What To Do When You Find Your IP being Knocked-off on Alibaba?

Help! My product is being knocked off in China.

The lawyers in our network receive this kind of request on an almost daily basis:

I am the GM of a US based brand of XYZ products and we have a supplier in China.   Our products have US patents and TMs in USA.  I am finding Chinese copycats selling the exact same design, even using my brand and logo on Alibaba.  Can I engage your lawyers to remove listings from Alibaba?

whitelist ip alibaba

Pitfalls and Best Practices for getting copycats shut down on Alibaba in specific and in China in general

In theory, you don’t have to be a lawyer to contact Alibaba and report the knockoff.  If you show Alibaba, you are the legitimate owner of the IP, they may take action without the need to take legal action.


BUT, in reality, Alibaba earns money from the sell side, not the buy-side. So, if that knock-off artist is paying Alibaba listing fees, you can assume Alibaba is going to at least ask the sell-side for their side of the story, before even considering removing them from the platform.   That can actually make the situation much worse. For example, if the knock-off artist sees that the US company is getting serious about IP, but doesn’t yet have the IP registered in China, then the Chinese company may quickly register that IP in China under their name.  Suddenly the US company finds themselves with an uphill battle on their hands

China is “first to register” rather than “first to market” and while it may take months to complete the registration process, the “first person to apply to Beijing” essentially controls the IP in China.  It’s kind of like the “patent pending” that we are so familiar with in USA.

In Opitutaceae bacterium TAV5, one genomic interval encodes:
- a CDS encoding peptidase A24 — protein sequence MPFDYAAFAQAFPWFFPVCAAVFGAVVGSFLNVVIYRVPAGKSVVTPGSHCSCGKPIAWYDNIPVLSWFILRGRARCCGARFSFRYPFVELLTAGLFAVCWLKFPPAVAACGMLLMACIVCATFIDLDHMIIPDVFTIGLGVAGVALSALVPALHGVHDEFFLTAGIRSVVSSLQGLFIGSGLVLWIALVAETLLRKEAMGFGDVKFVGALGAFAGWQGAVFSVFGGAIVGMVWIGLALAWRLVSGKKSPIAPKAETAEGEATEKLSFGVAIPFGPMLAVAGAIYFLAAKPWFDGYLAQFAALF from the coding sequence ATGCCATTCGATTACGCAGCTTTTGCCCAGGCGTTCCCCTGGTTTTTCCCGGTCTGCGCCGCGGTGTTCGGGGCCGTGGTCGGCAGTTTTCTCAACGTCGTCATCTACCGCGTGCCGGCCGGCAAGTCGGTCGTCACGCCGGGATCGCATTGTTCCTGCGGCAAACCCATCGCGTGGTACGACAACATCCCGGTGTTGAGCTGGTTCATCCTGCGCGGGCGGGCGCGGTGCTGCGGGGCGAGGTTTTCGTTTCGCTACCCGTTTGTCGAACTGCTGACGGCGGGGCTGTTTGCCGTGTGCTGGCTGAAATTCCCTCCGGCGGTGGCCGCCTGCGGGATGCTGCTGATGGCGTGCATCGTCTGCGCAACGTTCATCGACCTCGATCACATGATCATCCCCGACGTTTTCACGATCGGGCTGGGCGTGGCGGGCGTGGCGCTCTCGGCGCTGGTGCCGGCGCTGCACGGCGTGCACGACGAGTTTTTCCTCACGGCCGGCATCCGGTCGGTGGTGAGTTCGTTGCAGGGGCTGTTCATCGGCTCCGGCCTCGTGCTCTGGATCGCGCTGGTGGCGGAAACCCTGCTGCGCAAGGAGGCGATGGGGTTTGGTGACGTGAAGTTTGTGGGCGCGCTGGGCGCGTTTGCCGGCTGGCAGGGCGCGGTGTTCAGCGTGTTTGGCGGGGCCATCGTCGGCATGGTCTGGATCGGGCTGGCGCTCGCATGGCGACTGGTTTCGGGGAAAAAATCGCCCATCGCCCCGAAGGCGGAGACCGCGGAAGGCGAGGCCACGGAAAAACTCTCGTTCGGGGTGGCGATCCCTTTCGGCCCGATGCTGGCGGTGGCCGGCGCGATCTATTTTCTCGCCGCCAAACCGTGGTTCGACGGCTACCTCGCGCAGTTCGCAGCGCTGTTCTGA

So, Alibaba could reach out to the unauthorized seller on Monday to ask if they own the IP. 

Seller could engage an IP lawyer on Tuesday to do some research and confirm that the IP is not registered by the US company in China.  

On Wednesday the lawyer could move to register the IP in the seller’s name and on Thursday show Alibaba that they have started the registration process. 

At the very least, even if they haven’t completed the registration process, it only takes them a few days to easily make the case to Alibaba that the IP is contested. If it’s not black and white, you can expect Alibaba to lean in the favor of the Chinese entity.

Register your IP in China.  It’s easier than you think!


Since registering IP is fast and affordable, the US buyer should move quickly to cover their bases in China by engaging a legitimate, well-seasoned IP lawyer in China.  At that point, things start to look a lot better for the US company.  Non-Chinese entities have the right to own IP in China. So, it is not like you have to be Chinese or even be in China, to own IP in China.  Furthermore, US companies are likely to get a fair shake in a Chinese court (and even with an Alibaba help desk peon) when the US company can show proof of IP ownership in China with PRC government issued paperwork to back it up.